A recent and interesting article in The Guardian has highlighted the debate on how useful Whatsapp could be for Doctors and Clinicians in the NHS to transfer sensitive and confidential information. The article points out Whatsapp has already proven to be 'a life saver' as it has already been used off the cuff by emergency services such as in response to the Croydon tram crash in November 2016, as it allowed doctors at the scene to communicate with co-workers at the neighbouring hospital regarding what patient injuries to anticipate and how to deal with them.

However, despite positive examples of Whatsapp being utilised by emergency services such as this, official advice from NHS England reiterates: “Whatever the other merits of WhatsApp it should never be used for the sending of information in the professional healthcare environment.” Now the majority of doctors are vigilant in avoiding using more than one patient identifier in messages, such as using patient initials as opposed to full names, or a bed number. But in practice, this cannot always be relied upon as there might be patients with identical initials and other details may be included such as date of birth and gender.

The nucleus that surrounds patient information governance and how apps such as WhatsApp fall short when complying with NHS regulations is not the concern of high-tech hackers but instead, is the app’s end-to-end encryption which has been the focus due to its impenetrability. But as a medical professional using WhatsApp, all is needed to compromise a patient's security is for the device to be left unlocked invisible view of others or one incorrect button press and what is meant to be confidential and private data all of a sudden could easily breach those boundaries.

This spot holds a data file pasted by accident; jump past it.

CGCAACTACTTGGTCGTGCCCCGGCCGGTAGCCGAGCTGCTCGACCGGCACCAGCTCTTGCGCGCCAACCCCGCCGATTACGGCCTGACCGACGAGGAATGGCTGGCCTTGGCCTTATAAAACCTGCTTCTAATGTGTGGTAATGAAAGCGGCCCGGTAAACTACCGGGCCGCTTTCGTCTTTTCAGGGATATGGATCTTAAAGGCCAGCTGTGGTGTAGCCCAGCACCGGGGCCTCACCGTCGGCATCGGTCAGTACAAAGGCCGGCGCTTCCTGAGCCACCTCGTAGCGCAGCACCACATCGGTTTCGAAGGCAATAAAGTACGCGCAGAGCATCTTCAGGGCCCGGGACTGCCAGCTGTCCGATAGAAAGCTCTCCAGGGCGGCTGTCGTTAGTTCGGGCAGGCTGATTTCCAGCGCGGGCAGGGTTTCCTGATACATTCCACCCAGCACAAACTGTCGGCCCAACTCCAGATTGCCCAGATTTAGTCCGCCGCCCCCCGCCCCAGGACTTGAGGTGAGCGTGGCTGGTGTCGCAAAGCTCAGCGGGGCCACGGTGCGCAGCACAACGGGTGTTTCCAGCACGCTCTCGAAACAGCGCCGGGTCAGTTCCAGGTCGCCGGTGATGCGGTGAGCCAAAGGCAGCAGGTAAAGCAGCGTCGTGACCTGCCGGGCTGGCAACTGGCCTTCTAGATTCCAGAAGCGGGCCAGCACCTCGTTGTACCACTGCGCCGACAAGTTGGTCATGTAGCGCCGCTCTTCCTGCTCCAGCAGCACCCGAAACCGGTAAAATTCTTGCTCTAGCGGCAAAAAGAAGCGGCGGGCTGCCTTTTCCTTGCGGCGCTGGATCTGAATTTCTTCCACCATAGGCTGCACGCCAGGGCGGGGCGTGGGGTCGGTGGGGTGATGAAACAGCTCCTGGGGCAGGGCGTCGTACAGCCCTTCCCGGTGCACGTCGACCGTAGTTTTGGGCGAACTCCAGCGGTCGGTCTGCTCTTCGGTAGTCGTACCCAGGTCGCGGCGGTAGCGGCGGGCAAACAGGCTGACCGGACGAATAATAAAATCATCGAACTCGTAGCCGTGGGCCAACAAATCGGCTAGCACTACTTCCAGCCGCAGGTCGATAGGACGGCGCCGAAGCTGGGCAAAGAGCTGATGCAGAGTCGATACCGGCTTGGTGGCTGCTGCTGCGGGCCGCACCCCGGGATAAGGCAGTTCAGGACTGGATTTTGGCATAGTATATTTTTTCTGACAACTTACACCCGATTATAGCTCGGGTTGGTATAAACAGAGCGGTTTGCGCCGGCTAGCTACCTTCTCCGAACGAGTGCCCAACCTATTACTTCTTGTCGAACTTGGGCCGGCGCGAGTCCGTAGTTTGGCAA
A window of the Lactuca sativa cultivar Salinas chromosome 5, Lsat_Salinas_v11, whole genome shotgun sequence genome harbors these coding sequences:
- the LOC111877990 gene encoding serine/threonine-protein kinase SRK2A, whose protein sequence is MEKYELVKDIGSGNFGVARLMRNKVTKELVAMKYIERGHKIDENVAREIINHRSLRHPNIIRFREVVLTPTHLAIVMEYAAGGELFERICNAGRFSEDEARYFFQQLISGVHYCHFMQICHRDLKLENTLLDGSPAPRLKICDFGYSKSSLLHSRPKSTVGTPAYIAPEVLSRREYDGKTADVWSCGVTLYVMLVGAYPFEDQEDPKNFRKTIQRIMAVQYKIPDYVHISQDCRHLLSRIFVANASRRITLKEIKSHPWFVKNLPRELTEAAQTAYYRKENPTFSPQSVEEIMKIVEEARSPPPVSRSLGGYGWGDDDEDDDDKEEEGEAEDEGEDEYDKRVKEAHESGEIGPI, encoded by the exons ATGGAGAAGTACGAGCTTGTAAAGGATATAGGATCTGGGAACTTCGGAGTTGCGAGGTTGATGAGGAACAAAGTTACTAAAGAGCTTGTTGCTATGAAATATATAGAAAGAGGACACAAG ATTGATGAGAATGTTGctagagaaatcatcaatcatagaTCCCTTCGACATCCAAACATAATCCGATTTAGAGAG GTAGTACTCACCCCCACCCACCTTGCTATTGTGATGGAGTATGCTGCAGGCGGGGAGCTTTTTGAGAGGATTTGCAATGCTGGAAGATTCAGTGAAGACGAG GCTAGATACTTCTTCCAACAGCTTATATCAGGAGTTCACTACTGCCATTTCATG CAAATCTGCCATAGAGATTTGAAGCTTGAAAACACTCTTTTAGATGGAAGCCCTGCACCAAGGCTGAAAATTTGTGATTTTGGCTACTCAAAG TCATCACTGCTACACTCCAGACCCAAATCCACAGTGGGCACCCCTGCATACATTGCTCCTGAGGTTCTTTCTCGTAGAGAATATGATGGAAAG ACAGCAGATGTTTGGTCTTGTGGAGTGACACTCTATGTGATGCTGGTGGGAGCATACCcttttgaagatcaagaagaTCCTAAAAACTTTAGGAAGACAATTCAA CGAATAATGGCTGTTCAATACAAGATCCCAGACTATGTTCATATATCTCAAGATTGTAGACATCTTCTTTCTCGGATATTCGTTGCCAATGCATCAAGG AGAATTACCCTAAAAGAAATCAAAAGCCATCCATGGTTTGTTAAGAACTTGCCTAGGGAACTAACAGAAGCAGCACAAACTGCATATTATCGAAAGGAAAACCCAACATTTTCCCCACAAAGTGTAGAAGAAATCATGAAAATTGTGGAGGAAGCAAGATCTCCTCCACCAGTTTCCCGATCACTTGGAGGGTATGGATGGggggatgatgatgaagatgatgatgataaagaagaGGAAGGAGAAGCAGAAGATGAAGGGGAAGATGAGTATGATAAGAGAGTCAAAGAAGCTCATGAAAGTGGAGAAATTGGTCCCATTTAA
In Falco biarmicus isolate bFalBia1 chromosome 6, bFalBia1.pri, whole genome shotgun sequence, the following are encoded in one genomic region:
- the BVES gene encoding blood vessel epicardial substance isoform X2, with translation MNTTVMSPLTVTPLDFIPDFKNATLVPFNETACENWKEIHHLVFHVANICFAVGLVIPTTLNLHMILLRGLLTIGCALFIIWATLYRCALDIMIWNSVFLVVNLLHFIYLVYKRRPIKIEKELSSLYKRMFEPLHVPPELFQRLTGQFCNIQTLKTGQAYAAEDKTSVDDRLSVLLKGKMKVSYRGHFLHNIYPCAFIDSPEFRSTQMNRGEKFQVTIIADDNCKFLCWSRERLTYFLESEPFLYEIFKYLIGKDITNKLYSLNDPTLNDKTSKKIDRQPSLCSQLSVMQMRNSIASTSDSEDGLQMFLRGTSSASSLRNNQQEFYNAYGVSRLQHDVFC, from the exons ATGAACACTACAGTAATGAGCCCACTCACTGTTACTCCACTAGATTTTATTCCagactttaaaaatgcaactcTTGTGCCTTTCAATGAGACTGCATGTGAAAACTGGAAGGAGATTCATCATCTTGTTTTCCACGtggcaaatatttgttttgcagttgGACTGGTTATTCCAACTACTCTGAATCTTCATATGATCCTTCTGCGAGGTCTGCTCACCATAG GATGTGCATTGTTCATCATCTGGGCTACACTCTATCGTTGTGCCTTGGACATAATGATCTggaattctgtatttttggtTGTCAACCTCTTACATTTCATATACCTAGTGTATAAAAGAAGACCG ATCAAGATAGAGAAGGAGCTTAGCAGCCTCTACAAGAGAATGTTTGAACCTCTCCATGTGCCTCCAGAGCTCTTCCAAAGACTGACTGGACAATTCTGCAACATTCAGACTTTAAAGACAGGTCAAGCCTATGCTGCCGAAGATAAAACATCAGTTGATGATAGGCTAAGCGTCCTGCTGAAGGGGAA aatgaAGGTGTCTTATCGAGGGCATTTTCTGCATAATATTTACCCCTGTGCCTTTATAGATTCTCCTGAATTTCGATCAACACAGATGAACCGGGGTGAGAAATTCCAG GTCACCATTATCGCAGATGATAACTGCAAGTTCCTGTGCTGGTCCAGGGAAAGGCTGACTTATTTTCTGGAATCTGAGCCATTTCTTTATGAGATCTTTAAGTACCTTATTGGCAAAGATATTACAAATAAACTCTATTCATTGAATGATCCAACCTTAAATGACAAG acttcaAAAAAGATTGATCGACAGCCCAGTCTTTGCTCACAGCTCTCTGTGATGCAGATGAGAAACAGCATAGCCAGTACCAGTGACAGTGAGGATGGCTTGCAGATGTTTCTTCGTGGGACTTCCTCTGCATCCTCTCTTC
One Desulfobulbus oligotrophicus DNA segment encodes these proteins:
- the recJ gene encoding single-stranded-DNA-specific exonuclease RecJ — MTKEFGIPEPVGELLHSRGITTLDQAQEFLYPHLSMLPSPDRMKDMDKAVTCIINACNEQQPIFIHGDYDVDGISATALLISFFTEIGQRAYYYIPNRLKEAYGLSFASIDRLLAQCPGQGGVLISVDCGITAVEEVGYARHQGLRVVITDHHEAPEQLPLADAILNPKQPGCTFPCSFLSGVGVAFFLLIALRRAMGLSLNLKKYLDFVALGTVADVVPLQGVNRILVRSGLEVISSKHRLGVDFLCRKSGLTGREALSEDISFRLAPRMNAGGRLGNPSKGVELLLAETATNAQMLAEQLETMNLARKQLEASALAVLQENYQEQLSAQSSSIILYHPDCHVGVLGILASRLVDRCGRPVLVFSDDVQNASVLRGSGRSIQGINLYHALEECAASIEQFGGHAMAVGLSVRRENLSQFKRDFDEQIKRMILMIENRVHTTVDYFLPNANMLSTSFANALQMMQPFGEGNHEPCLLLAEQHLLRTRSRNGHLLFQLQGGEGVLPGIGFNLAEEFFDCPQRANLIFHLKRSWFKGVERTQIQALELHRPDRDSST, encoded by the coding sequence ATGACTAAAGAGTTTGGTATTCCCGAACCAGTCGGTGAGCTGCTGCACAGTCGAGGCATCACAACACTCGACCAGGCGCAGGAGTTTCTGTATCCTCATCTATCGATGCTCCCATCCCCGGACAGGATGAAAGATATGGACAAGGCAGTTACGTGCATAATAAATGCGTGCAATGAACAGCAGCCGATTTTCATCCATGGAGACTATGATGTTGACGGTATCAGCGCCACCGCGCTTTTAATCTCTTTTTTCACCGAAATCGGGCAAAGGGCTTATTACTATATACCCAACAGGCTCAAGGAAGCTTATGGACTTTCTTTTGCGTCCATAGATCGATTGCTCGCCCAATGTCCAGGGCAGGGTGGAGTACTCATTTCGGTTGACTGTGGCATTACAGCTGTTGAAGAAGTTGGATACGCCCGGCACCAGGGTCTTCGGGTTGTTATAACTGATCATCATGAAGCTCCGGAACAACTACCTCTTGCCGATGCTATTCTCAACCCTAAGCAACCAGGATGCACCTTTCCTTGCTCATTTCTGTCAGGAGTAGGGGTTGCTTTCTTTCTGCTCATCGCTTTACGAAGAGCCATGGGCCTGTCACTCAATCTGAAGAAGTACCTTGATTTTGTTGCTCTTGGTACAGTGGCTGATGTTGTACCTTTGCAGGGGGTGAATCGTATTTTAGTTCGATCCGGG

One pitfall for WhatsApp to be industrialised in the medical professional is that it doesn’t need a unique password to access the app itself, so in essence, an unattended unlocked phone is a simple bulls-eye for a driven infiltrator. The remoteness of out of and inside of work-related communications with Whatsapp can also be precarious and it’s not unusual for messages to inadvertently reach an accidental recipient.

On the other hand, it's not as though a prescription has never been sent to to the incorrect fax number or an e-mail to an incorrect e-mail address so it is difficult to see how we could avert from relying on accurate human action in one way or another when transferring information.

Sillo believe they have an alternative to Whatsapp. The claim is their solution is designed specifically for the medical industry, primarily based on "nothing can be decrypted unless it first survives authentication, and the authenticator’s entire job is to prevent the attacker from forging messages that survive authentication".

But despite this, there is one factor which still needs to be overcome. The holy grail for the medical industry will be to have no data residing on any device after an app or communication software has been used. Currently, all data that is sent to and decrypted on a mobile device resides on the device in one way or another. However an approach that could be adopted is instead of removing or securing data on a device is to not have it downloaded and thus reside on the device in the first instance.

A model to surpass this could be a component driven mechanism whereby users are granted access to determine which component's they are entitled to use which can be requested from the server into a holographic client container that resides on the device. Examples of components could be patient NHS number's or medications on a patient's repeat prescription list which are granted on a permissions basis. When the component has been used, any data is transferred via the used component and is removed from the device and backed up on the server leaving the device data free.

Then again, this presents further considerations such as what happens in the instance of network outages and medical professionals who operate in low bandwidth areas? Offline usages of any technology that would resemble this model would have to be considered in reliability assessments when testing.

Any technologies which could offer solutions to achieve these goals should be seriously considered to be deployed for use in the medical sector.